Prepare for the new year with mindful reflection

Prepare for the new year with mindful reflection

By Bob CunninghamLife & Work Connections
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Mindful reflection can help you to celebrate your successes and move forward with confidence, says employee assistance counselor Bob Cunningham.
Mindful reflection can help you to celebrate your successes and move forward with confidence, says employee assistance counselor Bob Cunningham.
Bob Cunningham, employee assistance counselor at Life & Work Connections
Bob Cunningham, employee assistance counselor at Life & Work Connections

There is no doubt that 2020 will be etched into our memories for some time. We have had to make significant changes this year to adapt to "pandemic life." It hasn't been easy, and we are facing at least several more months of increased stress and restricted activities.

However, as we approach 2021, we have an opportunity to turn the tables in our favor by taking inventory of what has worked well for us in recent months. Conversely, we can examine what has not worked so well, and discover ways to make adjustments that aid us as we move forward.

By exploring our strengths and identifying opportunities through mindful reflection, we can prepare for the new year with confidence and hope, and set ourselves up to thrive, despite the continuing challenges of the current circumstances.

Exploring mindful reflection

Mindfulness is the practice of being fully present in the moment, without judgment. When you engage in mindfulness, you pay attention – on purpose – to your body, your feelings and your thoughts. You essentially become a curious and kind observer of yourself, and you can calm your nerves and quiet your mind by using the sensation and rhythm of your breath.

You can also combine mindfulness with the act of reflection, allowing the kind observer within you to explore questions that interest you.

Here is a brief mindful reflection practice you can try:

  1. Begin by taking three deep breaths and setting a rhythm of deep, slow breathing.
  2. Notice your body and how you are feeling emotionally and physically.
  3. As you settle into your body, consider the following questions, one at a time. Shift to the next question as you feel ready:
    • On a scale of 1-10 (with 10 being excellent), what number represents how you think you have adjusted to life in the pandemic?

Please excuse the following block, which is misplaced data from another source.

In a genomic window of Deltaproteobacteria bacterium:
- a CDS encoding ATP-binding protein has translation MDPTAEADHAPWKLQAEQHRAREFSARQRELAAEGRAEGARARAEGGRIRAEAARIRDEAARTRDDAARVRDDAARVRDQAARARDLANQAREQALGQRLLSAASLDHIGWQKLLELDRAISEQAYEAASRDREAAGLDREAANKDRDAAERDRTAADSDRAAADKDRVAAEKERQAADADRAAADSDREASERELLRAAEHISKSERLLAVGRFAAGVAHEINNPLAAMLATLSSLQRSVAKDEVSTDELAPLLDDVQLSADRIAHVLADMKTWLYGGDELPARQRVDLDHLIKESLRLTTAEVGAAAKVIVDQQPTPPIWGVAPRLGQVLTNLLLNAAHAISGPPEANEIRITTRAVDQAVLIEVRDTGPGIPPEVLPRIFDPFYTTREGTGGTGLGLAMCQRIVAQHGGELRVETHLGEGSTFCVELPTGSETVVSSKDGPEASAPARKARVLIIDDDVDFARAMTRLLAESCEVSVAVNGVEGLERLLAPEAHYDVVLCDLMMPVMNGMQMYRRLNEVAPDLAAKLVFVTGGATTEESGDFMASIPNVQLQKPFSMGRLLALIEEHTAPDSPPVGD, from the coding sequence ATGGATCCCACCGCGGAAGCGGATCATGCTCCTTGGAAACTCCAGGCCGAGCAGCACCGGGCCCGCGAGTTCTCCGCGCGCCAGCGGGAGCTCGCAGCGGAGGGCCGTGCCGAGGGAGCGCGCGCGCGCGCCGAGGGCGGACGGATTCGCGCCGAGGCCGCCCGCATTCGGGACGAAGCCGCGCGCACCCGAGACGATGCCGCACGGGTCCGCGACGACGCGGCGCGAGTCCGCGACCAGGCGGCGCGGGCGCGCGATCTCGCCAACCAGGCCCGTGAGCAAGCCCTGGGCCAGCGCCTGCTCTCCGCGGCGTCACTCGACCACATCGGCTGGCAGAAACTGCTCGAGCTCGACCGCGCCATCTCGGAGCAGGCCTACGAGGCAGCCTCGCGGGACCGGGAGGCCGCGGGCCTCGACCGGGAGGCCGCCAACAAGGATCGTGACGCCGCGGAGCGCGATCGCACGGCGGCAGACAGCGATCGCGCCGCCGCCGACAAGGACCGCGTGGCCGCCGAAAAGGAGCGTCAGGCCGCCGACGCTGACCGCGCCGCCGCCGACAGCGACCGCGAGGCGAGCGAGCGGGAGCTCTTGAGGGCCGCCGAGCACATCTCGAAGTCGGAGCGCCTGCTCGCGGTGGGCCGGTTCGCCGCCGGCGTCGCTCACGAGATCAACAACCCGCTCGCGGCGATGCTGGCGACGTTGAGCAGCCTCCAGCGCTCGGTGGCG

• What have you done that has worked well?
    • Are there areas that have not been working so well?
    • What could be helpful to you and your family in the new year?
    • Envision yourself thriving in 2021. What does this look and feel like for you?

This exercise will help you to focus and relax. Additionally, it can get you thinking about what you might need to support a healthier lifestyle.

For example, maybe you realize you are struggling with loneliness. On the other hand, maybe you have taken good care of yourself physically by structuring your time and exercising regularly. Perhaps you can apply this structured approach to your social life and organize consistent times for social connection.

Journaling to reinforce what you learn

I am a big proponent of journaling after a mindful reflection exercise, and I frequently encourage my clients to give it a try, even if they don't like to write. By engaging in mindful reflection, you have opened yourself up to self-discovery, and writing about your experience can solidify what you have learned. You can also revisit what you wrote at a later date for further contemplation.

Prompts you might try include:

  • One of the strengths I discovered was:
  • When I envisioned myself thriving in the coming new year, I felt:
  • During this exercise, I noticed that I felt:

Journaling offers an opportunity to connect with your emotional self. Feelings are information, and you can use that information to inform your future decisions.

Embracing nature to settle the soul

Another way to follow up mindful reflection is to get out into nature. Or, better yet, do your mindful reflection outdoors! (While you're at it, why not bring your journal along, too?)

The natural environment can provide calming effects, especially if folks are feeling cooped up due to the pandemic. Studies have recognized that spending time in nature, as in the Japanese practice of shinrin-yoku, supports overall health.

As temperatures cool in Arizona and you emerge from the crucible of the summer, you have an opportunity to reconnect with the natural world. Walk among the trees of the local park, stop to smell a flower (yes, really), feel the texture of a leaf in your hand, and listen to the sounds of the birds or the wind through the trees.

Practicing mindful reflection is like scheduling an appointment to visit the calmness within you. It's there – you just need to take time to access it. Within the calm, you can examine your life as a kind observer, without judgment or criticism.

In this coming year, I hope that you experience more peace, embrace your strengths and thrive in 2021.


Bob Cunningham, an employee assistance counselor at Life & Work Connections, is a licensed professional counselor with a master's degree in marriage and family therapy and more than 17 years of experience in medical and higher education environments. His areas of expertise include career development, mindfulness and burnout prevention. In spring 2021, he will lead "Cultivating Hope," a workshop to help employees develop a positive mindset despite adverse circumstances.

To learn more about opportunities to improve your wellness, join the Life & Work Connections email list.

A version of this article appeared on the Life & Work Connections website.

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